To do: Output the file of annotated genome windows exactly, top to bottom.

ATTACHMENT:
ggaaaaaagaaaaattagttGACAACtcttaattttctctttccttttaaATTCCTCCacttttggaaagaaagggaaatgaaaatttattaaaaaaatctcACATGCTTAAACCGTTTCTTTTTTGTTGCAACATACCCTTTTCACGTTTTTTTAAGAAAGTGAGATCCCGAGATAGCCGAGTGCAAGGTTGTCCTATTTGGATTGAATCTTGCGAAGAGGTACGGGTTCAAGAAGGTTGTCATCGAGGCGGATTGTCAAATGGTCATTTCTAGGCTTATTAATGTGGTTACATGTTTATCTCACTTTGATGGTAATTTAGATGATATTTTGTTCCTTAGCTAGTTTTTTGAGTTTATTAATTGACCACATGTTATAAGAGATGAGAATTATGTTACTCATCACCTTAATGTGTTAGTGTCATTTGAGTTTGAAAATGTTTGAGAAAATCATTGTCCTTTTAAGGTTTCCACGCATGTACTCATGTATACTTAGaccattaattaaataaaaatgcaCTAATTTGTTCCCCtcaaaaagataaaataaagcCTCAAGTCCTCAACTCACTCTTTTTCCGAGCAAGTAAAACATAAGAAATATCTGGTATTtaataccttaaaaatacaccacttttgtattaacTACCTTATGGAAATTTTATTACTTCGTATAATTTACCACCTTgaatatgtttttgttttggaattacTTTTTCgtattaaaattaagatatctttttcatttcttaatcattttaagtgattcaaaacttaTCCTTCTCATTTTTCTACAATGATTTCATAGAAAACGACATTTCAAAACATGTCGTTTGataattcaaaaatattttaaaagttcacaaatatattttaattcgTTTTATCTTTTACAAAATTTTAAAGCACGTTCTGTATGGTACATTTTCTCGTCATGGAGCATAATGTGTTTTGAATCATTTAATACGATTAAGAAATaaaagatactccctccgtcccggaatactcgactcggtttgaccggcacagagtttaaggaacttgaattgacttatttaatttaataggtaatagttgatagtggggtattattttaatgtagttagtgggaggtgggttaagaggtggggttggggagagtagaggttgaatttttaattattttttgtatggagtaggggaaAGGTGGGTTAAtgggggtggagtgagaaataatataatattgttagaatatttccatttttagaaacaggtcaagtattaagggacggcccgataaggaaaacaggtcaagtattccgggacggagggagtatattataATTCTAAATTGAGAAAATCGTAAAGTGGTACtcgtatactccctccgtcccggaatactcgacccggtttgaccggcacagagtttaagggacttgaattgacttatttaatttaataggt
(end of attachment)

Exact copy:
ggaaaaaagaaaaattagttGACAACtcttaattttctctttccttttaaATTCCTCCacttttggaaagaaagggaaatgaaaatttattaaaaaaatctcACATGCTTAAACCGTTTCTTTTTTGTTGCAACATACCCTTTTCACGTTTTTTTAAGAAAGTGAGATCCCGAGATAGCCGAGTGCAAGGTTGTCCTATTTGGATTGAATCTTGCGAAGAGGTACGGGTTCAAGAAGGTTGTCATCGAGGCGGATTGTCAAATGGTCATTTCTAGGCTTATTAATGTGGTTACATGTTTATCTCACTTTGATGGTAATTTAGATGATATTTTGTTCCTTAGCTAGTTTTTTGAGTTTATTAATTGACCACATGTTATAAGAGATGAGAATTATGTTACTCATCACCTTAATGTGTTAGTGTCATTTGAGTTTGAAAATGTTTGAGAAAATCATTGTCCTTTTAAGGTTTCCACGCATGTACTCATGTATACTTAGaccattaattaaataaaaatgcaCTAATTTGTTCCCCtcaaaaagataaaataaagcCTCAAGTCCTCAACTCACTCTTTTTCCGAGCAAGTAAAACATAAGAAATATCTGGTATTtaataccttaaaaatacaccacttttgtattaacTACCTTATGGAAATTTTATTACTTCGTATAATTTACCACCTTgaatatgtttttgttttggaattacTTTTTCgtattaaaattaagatatctttttcatttcttaatcattttaagtgattcaaaacttaTCCTTCTCATTTTTCTACAATGATTTCATAGAAAACGACATTTCAAAACATGTCGTTTGataattcaaaaatattttaaaagttcacaaatatattttaattcgTTTTATCTTTTACAAAATTTTAAAGCACGTTCTGTATGGTACATTTTCTCGTCATGGAGCATAATGTGTTTTGAATCATTTAATACGATTAAGAAATaaaagatactccctccgtcccggaatactcgactcggtttgaccggcacagagtttaaggaacttgaattgacttatttaatttaataggtaatagttgatagtggggtattattttaatgtagttagtgggaggtgggttaagaggtggggttggggagagtagaggttgaatttttaattattttttgtatggagtaggggaaAGGTGGGTTAAtgggggtggagtgagaaataatataatattgttagaatatttccatttttagaaacaggtcaagtattaagggacggcccgataaggaaaacaggtcaagtattccgggacggagggagtatattataATTCTAAATTGAGAAAATCGTAAAGTGGTACtcgtatactccctccgtcccggaatactcgacccggtttgaccggcacagagtttaagggacttgaattgacttatttaatttaataggt